BHP Billiton Mitsubishi Alliance’s Red Hill Mining project, near Moranbah, will need to make hundreds of jobs available for locals as well as fly-in, fly-out workers under a new independent approval.
The Coordinator General has approved the project, which involves construction of a new underground coal mine and expansion of the existing Broadmeadow and Goonyella-Riverside coal mines.
The project will now move into environmental and mining approval processes.
State Development and Natural Resources and Mines Minister Dr Anthony Lynham said the BMA proposal at peak production would create 2000 construction jobs and 1500 operational jobs and increase coal output from about 18 million to up to 32.5 million tonnes a year at the mining complex centred on Goonyella-Riverside.
“This development will provide a valuable job boost in Central Queensland regional communities and businesses, as well as the rest of the state,” he said.
“But it’s also critical that development takes into account the economic and social impact of 100 per cent FIFO on resource communities.
“The Coordinator General’s conditions represent a whole new approach to dealing with this workforce issue.”
The Coordinator General’s workforce requirements include:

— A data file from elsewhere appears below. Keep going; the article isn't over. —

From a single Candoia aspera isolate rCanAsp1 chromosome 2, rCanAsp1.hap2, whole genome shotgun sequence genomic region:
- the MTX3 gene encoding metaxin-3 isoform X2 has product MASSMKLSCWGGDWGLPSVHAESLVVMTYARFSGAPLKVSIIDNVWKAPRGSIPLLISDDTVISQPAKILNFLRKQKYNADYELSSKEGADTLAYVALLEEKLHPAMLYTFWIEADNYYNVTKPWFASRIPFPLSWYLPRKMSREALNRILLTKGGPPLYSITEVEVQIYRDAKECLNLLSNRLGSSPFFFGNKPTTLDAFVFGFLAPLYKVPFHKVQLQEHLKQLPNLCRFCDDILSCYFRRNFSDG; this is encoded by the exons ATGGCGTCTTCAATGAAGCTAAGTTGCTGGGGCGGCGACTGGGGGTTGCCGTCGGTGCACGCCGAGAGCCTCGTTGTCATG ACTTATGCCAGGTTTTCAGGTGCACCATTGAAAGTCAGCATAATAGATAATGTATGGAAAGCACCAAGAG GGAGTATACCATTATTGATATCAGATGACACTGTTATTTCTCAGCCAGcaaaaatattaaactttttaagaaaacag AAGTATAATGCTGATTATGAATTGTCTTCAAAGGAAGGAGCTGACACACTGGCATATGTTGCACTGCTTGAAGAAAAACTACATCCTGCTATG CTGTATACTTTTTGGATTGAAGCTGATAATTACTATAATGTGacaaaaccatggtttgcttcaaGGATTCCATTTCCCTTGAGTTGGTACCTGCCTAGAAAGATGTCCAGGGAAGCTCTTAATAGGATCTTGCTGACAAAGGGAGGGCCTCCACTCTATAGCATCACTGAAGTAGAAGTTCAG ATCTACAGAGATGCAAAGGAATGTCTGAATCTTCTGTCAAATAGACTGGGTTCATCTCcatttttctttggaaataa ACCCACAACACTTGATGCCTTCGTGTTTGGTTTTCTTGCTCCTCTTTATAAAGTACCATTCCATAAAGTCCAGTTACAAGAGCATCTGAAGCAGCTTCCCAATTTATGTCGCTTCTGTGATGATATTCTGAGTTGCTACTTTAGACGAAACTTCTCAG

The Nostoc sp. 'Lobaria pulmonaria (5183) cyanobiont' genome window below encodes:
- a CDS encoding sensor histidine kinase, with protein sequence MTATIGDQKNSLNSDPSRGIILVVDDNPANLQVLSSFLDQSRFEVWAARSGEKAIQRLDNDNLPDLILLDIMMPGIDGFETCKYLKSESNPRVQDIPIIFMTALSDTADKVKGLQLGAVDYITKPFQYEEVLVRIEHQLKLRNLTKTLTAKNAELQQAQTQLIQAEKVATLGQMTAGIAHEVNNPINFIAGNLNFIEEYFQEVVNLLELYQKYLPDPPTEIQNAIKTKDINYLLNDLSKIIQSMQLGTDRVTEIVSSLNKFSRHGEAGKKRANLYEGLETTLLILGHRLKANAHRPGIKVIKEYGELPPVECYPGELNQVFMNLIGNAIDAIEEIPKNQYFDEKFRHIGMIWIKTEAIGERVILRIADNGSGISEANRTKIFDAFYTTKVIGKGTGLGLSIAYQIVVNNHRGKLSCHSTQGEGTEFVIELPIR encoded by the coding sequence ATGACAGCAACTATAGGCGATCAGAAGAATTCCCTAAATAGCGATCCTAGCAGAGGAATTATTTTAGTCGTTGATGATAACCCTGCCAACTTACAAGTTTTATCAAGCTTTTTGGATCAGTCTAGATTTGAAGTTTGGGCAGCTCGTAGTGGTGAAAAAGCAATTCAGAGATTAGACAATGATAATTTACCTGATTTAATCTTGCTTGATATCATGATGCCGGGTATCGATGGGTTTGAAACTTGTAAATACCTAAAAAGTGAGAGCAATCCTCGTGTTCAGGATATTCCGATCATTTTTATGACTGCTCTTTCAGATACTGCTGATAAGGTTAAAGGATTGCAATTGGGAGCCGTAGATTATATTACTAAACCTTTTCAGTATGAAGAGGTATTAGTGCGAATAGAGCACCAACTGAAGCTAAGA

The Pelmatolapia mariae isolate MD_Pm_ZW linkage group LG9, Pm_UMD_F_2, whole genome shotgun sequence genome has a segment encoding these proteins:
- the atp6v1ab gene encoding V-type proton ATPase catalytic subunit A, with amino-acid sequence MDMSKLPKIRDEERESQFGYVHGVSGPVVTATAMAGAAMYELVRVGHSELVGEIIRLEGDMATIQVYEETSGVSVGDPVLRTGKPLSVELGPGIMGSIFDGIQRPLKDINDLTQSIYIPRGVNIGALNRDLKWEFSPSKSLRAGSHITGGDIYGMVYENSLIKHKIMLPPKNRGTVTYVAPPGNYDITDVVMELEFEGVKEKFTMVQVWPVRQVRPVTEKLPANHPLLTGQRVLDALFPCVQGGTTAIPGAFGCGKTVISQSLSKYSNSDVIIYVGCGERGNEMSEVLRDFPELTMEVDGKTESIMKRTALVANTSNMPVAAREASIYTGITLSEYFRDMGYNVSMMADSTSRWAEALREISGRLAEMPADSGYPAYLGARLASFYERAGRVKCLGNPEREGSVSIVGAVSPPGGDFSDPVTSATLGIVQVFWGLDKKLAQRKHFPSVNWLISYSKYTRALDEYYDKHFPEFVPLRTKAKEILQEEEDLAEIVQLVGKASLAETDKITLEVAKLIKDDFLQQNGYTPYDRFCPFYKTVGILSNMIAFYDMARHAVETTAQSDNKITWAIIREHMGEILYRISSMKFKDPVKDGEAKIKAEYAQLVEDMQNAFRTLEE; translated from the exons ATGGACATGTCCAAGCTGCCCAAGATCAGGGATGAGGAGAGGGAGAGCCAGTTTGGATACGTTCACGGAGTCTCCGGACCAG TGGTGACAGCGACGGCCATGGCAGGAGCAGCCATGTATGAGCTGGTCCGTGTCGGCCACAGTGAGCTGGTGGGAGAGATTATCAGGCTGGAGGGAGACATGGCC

– no 100 per cent FIFO operational workforce.
– anyone must be able to apply for a job on the project, regardless of where they live.
– detailed and regular reporting on workforce composition and operations.
– an audit of existing housing capacity to be done before the project starts and best use made of existing capacity.
Dr Lynham said the Coordinator-General would review the conditions following the completion of the government reviews into FIFO to ensure that those findings were taken into account.
An independent panel is looking into the impact of Queensland’s existing 100 per cent FIFO mines near regional communities, while a separate parliamentary inquiry is inquiring into FIFO and other long distance commuting practices across regional Queensland.
“The Coordinator General also found that BMA’s EIS addressed the predicted outcomes, and he has set conditions to avoid, mitigate or offset these impacts, including groundwater, ecology, surface water, land impacts, traffic and transport, noise and air quality,” Dr Lynham said.
“The proposal now enters the next stage, which involves environmental authorities, public consultation, and potentially Land Court hearings.
“This is very clear evidence that we are getting on with the job of delivering infrastructure and creating more jobs for Queenslanders, but in the process getting the balance between economic, environmental and social factors right.”